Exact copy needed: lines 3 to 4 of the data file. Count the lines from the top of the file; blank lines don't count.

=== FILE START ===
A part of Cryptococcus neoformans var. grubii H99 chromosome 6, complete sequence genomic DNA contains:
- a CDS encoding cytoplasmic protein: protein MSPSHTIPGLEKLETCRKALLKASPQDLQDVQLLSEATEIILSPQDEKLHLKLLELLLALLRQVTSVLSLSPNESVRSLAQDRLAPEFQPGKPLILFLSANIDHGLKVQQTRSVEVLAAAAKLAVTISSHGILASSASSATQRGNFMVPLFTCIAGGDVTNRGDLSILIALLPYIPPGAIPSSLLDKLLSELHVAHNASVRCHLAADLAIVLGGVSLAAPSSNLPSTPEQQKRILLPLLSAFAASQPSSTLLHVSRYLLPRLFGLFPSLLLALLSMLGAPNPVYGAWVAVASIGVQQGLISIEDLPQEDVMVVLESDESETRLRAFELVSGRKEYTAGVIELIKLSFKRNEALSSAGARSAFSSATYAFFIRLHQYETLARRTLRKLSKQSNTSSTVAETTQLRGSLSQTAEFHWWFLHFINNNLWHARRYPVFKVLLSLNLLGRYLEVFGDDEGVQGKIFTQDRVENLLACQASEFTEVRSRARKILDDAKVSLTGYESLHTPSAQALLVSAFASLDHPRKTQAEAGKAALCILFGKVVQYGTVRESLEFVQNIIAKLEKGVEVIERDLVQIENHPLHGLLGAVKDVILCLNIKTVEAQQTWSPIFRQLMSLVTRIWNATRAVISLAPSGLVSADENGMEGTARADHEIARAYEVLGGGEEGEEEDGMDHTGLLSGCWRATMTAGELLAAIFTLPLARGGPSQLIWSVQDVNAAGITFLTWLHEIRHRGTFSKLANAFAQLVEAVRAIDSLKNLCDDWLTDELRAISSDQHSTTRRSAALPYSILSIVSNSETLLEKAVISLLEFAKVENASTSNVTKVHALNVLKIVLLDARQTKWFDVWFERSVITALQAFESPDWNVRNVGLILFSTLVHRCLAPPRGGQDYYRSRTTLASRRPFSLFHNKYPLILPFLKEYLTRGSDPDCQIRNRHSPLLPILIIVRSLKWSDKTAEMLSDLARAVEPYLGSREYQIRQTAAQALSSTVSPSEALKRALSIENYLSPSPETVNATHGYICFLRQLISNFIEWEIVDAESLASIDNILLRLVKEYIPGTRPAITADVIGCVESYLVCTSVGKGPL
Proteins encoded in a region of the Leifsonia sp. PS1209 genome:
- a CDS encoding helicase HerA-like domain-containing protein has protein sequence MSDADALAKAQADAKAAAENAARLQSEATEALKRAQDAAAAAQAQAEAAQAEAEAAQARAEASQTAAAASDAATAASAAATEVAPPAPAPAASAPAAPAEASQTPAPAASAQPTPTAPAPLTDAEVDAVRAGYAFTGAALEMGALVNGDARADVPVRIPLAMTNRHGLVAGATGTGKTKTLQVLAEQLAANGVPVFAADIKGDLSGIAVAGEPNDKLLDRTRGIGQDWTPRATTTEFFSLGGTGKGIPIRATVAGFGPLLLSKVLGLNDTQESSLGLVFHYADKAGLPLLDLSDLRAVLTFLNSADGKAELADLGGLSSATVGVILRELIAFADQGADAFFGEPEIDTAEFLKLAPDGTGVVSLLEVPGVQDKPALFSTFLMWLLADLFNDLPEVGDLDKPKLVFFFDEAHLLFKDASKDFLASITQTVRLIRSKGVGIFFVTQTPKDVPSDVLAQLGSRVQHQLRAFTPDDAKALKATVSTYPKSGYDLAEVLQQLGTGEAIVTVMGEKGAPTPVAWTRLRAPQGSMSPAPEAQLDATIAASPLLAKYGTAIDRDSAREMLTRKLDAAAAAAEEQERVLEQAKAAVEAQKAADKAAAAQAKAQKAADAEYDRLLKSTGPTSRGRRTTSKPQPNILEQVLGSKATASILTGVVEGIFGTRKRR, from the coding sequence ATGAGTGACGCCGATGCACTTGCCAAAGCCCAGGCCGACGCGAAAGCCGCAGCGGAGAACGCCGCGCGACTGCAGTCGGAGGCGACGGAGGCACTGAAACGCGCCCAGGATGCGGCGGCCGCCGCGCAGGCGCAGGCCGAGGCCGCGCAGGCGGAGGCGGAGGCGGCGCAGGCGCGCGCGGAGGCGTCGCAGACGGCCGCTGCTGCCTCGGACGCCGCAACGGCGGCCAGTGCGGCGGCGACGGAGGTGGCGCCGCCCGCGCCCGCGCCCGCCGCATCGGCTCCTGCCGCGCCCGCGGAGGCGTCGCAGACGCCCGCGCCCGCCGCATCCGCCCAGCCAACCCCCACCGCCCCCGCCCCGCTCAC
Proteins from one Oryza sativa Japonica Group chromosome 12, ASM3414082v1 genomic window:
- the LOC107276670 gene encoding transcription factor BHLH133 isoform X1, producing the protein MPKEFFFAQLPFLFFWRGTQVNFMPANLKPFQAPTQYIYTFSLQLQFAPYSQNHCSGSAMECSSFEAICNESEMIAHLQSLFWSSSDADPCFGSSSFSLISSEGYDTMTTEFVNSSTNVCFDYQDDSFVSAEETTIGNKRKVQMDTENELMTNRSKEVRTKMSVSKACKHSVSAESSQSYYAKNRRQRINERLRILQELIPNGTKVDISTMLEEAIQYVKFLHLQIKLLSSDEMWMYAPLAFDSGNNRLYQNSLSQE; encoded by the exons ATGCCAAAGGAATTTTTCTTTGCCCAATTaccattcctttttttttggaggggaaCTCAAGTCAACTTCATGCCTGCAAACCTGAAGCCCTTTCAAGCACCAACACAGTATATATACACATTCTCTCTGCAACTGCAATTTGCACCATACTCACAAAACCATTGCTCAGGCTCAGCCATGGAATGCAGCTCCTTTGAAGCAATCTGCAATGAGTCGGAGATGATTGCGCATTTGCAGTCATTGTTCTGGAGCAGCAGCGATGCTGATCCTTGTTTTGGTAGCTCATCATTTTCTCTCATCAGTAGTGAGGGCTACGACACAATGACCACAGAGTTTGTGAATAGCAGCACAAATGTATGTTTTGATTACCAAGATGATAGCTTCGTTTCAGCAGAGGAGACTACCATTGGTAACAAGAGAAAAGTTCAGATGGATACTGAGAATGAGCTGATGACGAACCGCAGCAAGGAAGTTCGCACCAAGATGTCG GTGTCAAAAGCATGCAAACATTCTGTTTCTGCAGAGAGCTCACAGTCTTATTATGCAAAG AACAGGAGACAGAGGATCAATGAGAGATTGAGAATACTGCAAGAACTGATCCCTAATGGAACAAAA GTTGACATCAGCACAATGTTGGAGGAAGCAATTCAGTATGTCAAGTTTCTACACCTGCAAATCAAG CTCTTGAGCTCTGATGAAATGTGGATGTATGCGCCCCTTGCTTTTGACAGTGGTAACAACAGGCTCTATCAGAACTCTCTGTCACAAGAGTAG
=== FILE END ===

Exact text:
Proteins encoded in a region of the Leifsonia sp. PS1209 genome:
- a CDS encoding helicase HerA-like domain-containing protein has protein sequence MSDADALAKAQADAKAAAENAARLQSEATEALKRAQDAAAAAQAQAEAAQAEAEAAQARAEASQTAAAASDAATAASAAATEVAPPAPAPAASAPAAPAEASQTPAPAASAQPTPTAPAPLTDAEVDAVRAGYAFTGAALEMGALVNGDARADVPVRIPLAMTNRHGLVAGATGTGKTKTLQVLAEQLAANGVPVFAADIKGDLSGIAVAGEPNDKLLDRTRGIGQDWTPRATTTEFFSLGGTGKGIPIRATVAGFGPLLLSKVLGLNDTQESSLGLVFHYADKAGLPLLDLSDLRAVLTFLNSADGKAELADLGGLSSATVGVILRELIAFADQGADAFFGEPEIDTAEFLKLAPDGTGVVSLLEVPGVQDKPALFSTFLMWLLADLFNDLPEVGDLDKPKLVFFFDEAHLLFKDASKDFLASITQTVRLIRSKGVGIFFVTQTPKDVPSDVLAQLGSRVQHQLRAFTPDDAKALKATVSTYPKSGYDLAEVLQQLGTGEAIVTVMGEKGAPTPVAWTRLRAPQGSMSPAPEAQLDATIAASPLLAKYGTAIDRDSAREMLTRKLDAAAAAAEEQERVLEQAKAAVEAQKAADKAAAAQAKAQKAADAEYDRLLKSTGPTSRGRRTTSKPQPNILEQVLGSKATASILTGVVEGIFGTRKRR, from the coding sequence ATGAGTGACGCCGATGCACTTGCCAAAGCCCAGGCCGACGCGAAAGCCGCAGCGGAGAACGCCGCGCGACTGCAGTCGGAGGCGACGGAGGCACTGAAACGCGCCCAGGATGCGGCGGCCGCCGCGCAGGCGCAGGCCGAGGCCGCGCAGGCGGAGGCGGAGGCGGCGCAGGCGCGCGCGGAGGCGTCGCAGACGGCCGCTGCTGCCTCGGACGCCGCAACGGCGGCCAGTGCGGCGGCGACGGAGGTGGCGCCGCCCGCGCCCGCGCCCGCCGCATCGGCTCCTGCCGCGCCCGCGGAGGCGTCGCAGACGCCCGCGCCCGCCGCATCCGCCCAGCCAACCCCCACCGCCCCCGCCCCGCTCAC